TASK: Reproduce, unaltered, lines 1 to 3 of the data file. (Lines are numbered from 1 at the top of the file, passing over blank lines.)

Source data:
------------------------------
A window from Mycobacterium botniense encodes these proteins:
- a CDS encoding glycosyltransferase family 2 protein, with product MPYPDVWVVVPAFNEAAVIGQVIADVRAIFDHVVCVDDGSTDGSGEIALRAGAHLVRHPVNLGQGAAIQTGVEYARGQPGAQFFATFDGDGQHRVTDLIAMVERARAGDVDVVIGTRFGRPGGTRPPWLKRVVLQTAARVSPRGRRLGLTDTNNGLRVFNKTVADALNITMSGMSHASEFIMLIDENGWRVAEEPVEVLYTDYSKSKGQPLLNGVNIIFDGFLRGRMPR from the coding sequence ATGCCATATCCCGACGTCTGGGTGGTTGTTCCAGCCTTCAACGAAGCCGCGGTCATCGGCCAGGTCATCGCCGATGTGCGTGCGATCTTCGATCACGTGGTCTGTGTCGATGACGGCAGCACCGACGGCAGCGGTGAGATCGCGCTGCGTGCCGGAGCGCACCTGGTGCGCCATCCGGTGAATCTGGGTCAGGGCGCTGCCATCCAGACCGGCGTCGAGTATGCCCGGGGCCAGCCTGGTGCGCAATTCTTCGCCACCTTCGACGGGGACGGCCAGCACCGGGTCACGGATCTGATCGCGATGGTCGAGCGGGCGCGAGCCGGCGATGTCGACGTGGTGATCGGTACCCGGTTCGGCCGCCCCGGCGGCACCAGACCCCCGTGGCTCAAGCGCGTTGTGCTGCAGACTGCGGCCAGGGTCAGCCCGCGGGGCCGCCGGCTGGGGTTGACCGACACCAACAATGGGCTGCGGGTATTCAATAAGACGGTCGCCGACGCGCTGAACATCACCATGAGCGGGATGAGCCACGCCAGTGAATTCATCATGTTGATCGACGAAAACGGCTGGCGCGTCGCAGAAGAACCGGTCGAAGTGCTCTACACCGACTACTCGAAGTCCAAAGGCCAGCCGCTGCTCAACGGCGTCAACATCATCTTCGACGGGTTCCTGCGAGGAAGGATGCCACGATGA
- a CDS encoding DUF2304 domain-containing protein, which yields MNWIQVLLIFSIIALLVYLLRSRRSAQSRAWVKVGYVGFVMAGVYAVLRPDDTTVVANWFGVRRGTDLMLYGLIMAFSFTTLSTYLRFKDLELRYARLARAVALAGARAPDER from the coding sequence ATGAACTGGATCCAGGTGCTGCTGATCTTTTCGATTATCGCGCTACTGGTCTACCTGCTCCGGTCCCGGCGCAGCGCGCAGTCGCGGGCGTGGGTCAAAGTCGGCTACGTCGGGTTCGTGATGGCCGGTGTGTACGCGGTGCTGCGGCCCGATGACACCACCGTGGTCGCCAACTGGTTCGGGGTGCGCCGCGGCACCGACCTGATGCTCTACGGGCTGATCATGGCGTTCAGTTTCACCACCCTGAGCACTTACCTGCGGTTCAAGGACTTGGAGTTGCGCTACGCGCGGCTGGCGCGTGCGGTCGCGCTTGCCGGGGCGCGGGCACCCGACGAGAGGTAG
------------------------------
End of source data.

A window from Mycobacterium botniense encodes these proteins:
- a CDS encoding glycosyltransferase family 2 protein, with product MPYPDVWVVVPAFNEAAVIGQVIADVRAIFDHVVCVDDGSTDGSGEIALRAGAHLVRHPVNLGQGAAIQTGVEYARGQPGAQFFATFDGDGQHRVTDLIAMVERARAGDVDVVIGTRFGRPGGTRPPWLKRVVLQTAARVSPRGRRLGLTDTNNGLRVFNKTVADALNITMSGMSHASEFIMLIDENGWRVAEEPVEVLYTDYSKSKGQPLLNGVNIIFDGFLRGRMPR from the coding sequence ATGCCATATCCCGACGTCTGGGTGGTTGTTCCAGCCTTCAACGAAGCCGCGGTCATCGGCCAGGTCATCGCCGATGTGCGTGCGATCTTCGATCACGTGGTCTGTGTCGATGACGGCAGCACCGACGGCAGCGGTGAGATCGCGCTGCGTGCCGGAGCGCACCTGGTGCGCCATCCGGTGAATCTGGGTCAGGGCGCTGCCATCCAGACCGGCGTCGAGTATGCCCGGGGCCAGCCTGGTGCGCAATTCTTCGCCACCTTCGACGGGGACGGCCAGCACCGGGTCACGGATCTGATCGCGATGGTCGAGCGGGCGCGAGCCGGCGATGTCGACGTGGTGATCGGTACCCGGTTCGGCCGCCCCGGCGGCACCAGACCCCCGTGGCTCAAGCGCGTTGTGCTGCAGACTGCGGCCAGGGTCAGCCCGCGGGGCCGCCGGCTGGGGTTGACCGACACCAACAATGGGCTGCGGGTATTCAATAAGACGGTCGCCGACGCGCTGAACATCACCATGAGCGGGATGAGCCACGCCAGTGAATTCATCATGTTGATCGACGAAAACGGCTGGCGCGTCGCAGAAGAACCGGTCGAAGTGCTCTACACCGACTACTCGAAGTCCAAAGGCCAGCCGCTGCTCAACGGCGTCAACATCATCTTCGACGGGTTCCTGCGAGGAAGGATGCCACGATGA
- a CDS encoding DUF2304 domain-containing protein, which yields MNWIQVLLIFSIIALLVYLLRSRRSAQSRAWVKVGYVGFVMAGVYAVLRPDDTTVVANWFGVRRGTDLMLYGLIMAFSFTTLSTYLRFKDLELRYARLARAVALAGARAPDER from the coding sequence ATGAACTGGATCCAGGTGCTGCTGATCTTTTCGATTATCGCGCTACTGGTCTACCTGCTCCGGTCCCGGCGCAGCGCGCAGTCGCGGGCGTGGGTCAAAGTCGGCTACGTCGGGTTCGTGATGGCCGGTGTGTACGCGGTGCTGCGGCCCGATGACACCACCGTGGTCGCCAACTGGTTCGGGGTGCGCCGCGGCACCGACCTGATGCTCTACGGGCTGATCATGGCGTTCAGTTTCACCACCCTGAGCACTTACCTGCGGTTCAAGGACTTGGAGTTGCGCTACGCGCGGCTGGCGCGTGCGGTCGCGCTTGCCGGGGCGCGGGCACCCGACGAGAGGTAG